var dataset = new DataSeriesSet<DateTime, double>();
    var series = dataset.AddSeries();
    var prices = DataManager.Instance.GetPriceData("INDU_Daily");
    series.Append(prices.TimeData, prices.OpenData, prices.HighData,
                  prices.LowData, prices.CloseData);

    // NEW CODE BELOW THIS LINE

    // Create some random trades from the data
    var random = new Random();
    for(int i = 0; i < prices.Count; i++)
    {
        if (random.NextDouble() < 0.8) continue;

        bool isLongTrade = random.NextDouble() > 0.5;
        var trade = new Trade()
                        {
                            BuySell = isLongTrade ? BuySell.Buy : BuySell.Sell,
                            DealPrice = isLongTrade ? prices[i].Low : prices[i].High,
                            TradeDate = prices[i].DateTime,
                        };

        _trades.Add(trade);
    }

    sciChart.DataSet = dataset;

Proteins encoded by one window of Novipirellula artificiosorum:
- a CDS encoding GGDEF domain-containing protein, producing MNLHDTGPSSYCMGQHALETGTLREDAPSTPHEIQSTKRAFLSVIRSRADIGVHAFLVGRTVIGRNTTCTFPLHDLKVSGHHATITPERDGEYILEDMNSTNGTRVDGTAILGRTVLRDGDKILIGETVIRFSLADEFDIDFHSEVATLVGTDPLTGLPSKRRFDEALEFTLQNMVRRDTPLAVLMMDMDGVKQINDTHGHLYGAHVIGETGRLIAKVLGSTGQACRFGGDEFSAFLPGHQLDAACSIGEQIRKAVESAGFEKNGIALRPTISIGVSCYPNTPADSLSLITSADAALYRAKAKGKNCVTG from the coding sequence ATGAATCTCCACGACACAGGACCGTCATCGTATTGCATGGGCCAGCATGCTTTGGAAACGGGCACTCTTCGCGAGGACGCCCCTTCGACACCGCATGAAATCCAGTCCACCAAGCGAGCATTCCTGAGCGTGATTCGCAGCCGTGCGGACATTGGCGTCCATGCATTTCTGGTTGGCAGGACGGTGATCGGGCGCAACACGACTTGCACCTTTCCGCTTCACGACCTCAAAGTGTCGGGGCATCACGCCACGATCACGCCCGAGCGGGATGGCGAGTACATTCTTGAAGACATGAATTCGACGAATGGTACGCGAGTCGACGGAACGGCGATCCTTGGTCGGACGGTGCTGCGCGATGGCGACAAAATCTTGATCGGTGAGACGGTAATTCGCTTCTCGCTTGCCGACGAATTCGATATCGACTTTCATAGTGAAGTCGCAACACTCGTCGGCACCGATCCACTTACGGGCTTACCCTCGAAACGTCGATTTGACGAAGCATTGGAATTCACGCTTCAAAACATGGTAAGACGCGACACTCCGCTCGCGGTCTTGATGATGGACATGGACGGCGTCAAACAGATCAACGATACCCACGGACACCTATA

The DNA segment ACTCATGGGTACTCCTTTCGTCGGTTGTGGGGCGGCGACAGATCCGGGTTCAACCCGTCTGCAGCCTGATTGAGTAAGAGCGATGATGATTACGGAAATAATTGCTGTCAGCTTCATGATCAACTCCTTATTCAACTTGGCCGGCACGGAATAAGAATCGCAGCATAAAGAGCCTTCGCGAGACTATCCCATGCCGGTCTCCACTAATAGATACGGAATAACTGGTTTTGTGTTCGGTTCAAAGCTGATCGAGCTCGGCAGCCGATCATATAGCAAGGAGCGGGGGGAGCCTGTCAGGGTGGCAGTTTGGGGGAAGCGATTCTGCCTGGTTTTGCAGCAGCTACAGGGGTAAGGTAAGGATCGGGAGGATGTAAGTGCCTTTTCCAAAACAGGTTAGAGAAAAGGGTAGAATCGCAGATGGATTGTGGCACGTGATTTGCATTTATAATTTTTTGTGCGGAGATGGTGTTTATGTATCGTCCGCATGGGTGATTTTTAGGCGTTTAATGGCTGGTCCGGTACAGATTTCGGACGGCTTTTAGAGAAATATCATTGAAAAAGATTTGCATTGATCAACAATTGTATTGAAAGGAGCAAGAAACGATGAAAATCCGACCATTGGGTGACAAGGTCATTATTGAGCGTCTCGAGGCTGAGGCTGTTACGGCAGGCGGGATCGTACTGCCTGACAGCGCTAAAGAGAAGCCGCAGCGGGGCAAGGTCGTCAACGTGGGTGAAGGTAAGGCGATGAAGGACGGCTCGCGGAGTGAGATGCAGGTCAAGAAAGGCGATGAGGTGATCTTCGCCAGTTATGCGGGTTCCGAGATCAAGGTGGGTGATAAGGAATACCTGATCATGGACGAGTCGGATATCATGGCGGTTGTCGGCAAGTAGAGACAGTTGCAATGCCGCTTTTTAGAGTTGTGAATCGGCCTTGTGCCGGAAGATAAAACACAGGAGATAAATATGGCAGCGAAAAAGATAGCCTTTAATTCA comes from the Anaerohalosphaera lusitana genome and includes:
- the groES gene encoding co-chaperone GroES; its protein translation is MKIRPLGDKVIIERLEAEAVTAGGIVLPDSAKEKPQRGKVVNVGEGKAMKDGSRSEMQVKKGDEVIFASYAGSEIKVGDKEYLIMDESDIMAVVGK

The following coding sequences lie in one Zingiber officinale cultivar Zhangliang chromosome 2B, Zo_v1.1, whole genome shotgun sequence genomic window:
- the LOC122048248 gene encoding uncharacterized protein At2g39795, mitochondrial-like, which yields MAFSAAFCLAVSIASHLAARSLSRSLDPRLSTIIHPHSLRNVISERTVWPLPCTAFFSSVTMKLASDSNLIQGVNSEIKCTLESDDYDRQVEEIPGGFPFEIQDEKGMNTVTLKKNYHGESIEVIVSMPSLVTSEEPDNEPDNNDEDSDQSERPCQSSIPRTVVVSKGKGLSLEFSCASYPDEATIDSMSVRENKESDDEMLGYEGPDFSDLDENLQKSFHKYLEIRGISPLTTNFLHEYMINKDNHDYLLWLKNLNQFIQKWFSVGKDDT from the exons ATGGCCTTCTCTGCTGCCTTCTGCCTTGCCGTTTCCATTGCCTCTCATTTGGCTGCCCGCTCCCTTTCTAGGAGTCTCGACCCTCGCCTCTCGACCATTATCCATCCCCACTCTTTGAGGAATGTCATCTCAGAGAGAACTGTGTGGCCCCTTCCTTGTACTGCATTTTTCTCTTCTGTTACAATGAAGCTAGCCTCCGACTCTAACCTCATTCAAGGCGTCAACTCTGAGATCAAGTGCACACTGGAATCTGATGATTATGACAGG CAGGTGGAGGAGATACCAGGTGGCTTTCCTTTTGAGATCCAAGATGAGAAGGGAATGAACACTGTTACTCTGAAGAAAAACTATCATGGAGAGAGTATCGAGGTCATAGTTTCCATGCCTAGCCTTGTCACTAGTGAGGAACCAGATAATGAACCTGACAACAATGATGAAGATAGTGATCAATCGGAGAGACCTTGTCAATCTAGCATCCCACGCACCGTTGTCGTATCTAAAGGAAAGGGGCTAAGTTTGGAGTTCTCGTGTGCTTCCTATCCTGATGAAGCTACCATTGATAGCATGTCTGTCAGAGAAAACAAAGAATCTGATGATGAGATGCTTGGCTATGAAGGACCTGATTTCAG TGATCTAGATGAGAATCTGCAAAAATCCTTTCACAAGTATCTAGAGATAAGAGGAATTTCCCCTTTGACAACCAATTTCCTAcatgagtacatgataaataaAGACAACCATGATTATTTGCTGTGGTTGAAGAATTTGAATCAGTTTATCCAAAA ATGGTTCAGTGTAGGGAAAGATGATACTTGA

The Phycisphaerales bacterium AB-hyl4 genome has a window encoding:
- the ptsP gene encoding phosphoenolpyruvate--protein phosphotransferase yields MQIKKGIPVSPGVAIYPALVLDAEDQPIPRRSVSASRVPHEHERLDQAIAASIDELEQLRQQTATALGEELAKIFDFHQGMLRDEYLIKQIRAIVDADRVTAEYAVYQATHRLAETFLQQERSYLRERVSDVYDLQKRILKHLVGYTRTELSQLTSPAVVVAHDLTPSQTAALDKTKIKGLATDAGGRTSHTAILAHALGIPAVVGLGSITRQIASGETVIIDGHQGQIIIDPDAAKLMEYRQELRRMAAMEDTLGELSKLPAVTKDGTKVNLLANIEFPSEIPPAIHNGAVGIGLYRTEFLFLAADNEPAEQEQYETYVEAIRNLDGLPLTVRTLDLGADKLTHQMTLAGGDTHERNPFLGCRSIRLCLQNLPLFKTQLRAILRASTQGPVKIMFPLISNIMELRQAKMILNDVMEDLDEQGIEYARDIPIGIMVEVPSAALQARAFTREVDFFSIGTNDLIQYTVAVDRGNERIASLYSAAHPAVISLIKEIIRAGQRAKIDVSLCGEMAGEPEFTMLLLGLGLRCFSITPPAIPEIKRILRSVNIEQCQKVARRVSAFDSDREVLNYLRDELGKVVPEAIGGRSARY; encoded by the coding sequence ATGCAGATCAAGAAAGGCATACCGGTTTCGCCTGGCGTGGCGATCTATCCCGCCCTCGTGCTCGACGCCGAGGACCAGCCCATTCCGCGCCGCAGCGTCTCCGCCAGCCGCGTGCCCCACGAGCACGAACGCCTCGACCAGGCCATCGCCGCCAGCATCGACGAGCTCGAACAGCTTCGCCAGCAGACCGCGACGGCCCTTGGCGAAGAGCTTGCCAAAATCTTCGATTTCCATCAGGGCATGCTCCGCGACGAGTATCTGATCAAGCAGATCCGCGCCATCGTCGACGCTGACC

}

This code creates some Trade instances and stores them in a list. Now we’re going to render them when SciChart renders:

private void SciChartSurfaceRendered(object sender, EventArgs e)
{
    // On scichart rendered, we need to position the markers
    sciChart.ModifierSurface.Clear();

    // Get the coordinate calculators off the axes - valid for the current render pass
    var yCoordCalculator = sciChart.YAxis.GetCurrentCoordinateCalculator();
    var xCoordCalculator = sciChart.XAxis.GetCurrentCoordinateCalculator();

    foreach(var trade in _trades)
    {
        // Take the xaml defined trade marker and clone it depending on trade side
        var path = trade.BuySell == BuySell.Buy ? (Path)Resources["LongMarker"] : (Path)Resources["ShortMarker"];
        path = ClonePath(path);

        // Compute pixel coords by converting data values to pixels
        double yCoord = yCoordCalculator.GetCoordinate(trade.DealPrice);
        double xCoord = xCoordCalculator.GetCoordinate(trade.TradeDate);

        // Ignore anything out of view